The same people who helped bring you the “individual mandate” to purchase skyrocketing private insurance that provides spottier and spottier coverage each year, without a public option and with severe tax penalties for failure to comply, are now pushing a campaign to shift the cost burden of health care from the broad base of taxpayers onto the narrow shoulders of families of City employees. Tucked into section (e) of the measure is language that limits the City’s contribution to dependent health care to 50 percent of the cheapest plan. Watch the City pick the skimpiest plan to set that baseline. This will mean increases of hundreds of dollars per dependent, per month to maintain health care for kids, which most San Franciscans see as a human right worth socially financing. Former Supervisor Tom Ammiano’s Healthy San Francisco program enjoyed unanimous support amongst the political class.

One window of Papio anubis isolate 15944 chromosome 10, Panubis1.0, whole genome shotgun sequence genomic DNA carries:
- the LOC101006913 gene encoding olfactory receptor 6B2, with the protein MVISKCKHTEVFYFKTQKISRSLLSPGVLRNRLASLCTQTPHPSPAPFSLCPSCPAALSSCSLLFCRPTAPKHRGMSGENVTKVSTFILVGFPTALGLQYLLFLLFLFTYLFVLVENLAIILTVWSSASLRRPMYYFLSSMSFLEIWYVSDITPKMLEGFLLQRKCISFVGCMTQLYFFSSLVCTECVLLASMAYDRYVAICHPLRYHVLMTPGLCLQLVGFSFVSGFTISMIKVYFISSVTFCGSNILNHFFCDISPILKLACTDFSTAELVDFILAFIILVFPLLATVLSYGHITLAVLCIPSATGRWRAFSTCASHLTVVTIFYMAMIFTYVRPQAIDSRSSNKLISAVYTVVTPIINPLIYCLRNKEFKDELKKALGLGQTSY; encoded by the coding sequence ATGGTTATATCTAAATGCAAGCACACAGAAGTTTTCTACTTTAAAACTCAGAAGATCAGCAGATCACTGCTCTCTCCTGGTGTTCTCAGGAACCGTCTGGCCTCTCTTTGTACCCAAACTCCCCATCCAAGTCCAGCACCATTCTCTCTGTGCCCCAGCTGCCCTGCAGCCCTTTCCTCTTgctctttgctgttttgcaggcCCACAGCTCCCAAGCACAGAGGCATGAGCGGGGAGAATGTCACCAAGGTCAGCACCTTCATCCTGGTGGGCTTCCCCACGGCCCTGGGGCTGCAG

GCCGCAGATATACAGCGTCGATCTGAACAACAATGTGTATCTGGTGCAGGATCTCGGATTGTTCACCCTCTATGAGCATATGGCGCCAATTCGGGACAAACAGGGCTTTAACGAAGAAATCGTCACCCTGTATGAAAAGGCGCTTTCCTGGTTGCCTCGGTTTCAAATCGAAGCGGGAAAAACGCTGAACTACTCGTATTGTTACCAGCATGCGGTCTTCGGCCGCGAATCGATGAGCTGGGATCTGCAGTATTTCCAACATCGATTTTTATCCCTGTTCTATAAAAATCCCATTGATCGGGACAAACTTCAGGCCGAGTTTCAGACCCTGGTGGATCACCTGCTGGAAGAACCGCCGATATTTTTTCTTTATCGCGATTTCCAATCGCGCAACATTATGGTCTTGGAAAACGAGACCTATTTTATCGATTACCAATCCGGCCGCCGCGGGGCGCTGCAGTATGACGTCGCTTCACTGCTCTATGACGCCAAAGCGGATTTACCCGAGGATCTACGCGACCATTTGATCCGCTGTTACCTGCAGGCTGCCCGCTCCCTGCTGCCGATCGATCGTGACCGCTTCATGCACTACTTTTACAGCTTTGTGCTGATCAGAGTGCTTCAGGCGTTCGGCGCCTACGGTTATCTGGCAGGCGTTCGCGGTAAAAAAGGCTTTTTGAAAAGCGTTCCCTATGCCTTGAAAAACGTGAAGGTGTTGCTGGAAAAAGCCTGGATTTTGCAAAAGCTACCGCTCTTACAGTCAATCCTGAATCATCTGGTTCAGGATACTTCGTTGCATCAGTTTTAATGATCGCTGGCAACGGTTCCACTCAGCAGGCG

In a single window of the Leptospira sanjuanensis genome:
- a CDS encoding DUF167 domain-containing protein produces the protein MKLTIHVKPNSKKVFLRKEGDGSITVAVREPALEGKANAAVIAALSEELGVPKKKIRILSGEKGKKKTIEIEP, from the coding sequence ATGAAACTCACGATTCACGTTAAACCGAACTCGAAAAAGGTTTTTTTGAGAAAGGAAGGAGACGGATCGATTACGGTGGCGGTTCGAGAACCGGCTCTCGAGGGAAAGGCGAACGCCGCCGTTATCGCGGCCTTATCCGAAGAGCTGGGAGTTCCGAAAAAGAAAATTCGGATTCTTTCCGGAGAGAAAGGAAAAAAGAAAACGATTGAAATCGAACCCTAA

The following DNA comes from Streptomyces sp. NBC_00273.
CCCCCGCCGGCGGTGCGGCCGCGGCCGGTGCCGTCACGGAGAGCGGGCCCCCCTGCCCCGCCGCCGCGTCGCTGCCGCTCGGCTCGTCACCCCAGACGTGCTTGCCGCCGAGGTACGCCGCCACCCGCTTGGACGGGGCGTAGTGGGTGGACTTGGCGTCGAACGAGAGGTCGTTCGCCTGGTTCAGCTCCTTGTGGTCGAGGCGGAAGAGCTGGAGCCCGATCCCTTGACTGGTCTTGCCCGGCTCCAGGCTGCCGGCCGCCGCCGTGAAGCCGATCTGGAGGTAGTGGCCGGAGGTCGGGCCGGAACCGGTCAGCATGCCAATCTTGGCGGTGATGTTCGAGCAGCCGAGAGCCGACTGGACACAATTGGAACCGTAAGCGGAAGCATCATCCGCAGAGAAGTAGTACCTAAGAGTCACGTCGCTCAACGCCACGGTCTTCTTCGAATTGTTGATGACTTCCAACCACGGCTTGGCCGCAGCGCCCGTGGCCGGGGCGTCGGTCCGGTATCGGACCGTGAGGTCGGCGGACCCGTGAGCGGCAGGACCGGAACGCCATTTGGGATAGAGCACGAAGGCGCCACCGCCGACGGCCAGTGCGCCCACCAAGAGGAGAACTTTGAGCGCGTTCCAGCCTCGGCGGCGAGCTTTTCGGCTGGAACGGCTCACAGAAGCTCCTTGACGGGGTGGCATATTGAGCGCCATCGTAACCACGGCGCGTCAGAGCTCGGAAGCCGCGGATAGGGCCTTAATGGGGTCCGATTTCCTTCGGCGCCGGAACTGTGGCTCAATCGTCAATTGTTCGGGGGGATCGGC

This measure would address perhaps $170 million out of $6.5 billion in the City’s budget this next year, according to proponents. The measure’s proposed 9 percent mandatory employee contribution to retirement when combined with recently negotiated 5 percent pay cuts and 12 unpaid furlough days, this measure would blow a hole in tens of thousands of moderate income kitchen table budgets, displacing folks from San Francisco, and would leave children without the kind of quality health insurance that full-time workers and their families deserve, all for 2.3 percent of the City budget.
Since the beginning of the Wall Street crash, finance capital has launched a global war on the public sector and public support for retirement and health care security. Many who hold right-wing values find this turn of events quite providential and would gleefully spur us all on in the race to the bottom. But those who hold progressive values should respond to this tsunami of barbarity with a message that suggests we can guarantee dignified retirement security to all instead of leveraging resentments at retirement insecurity to reduce all to poverty.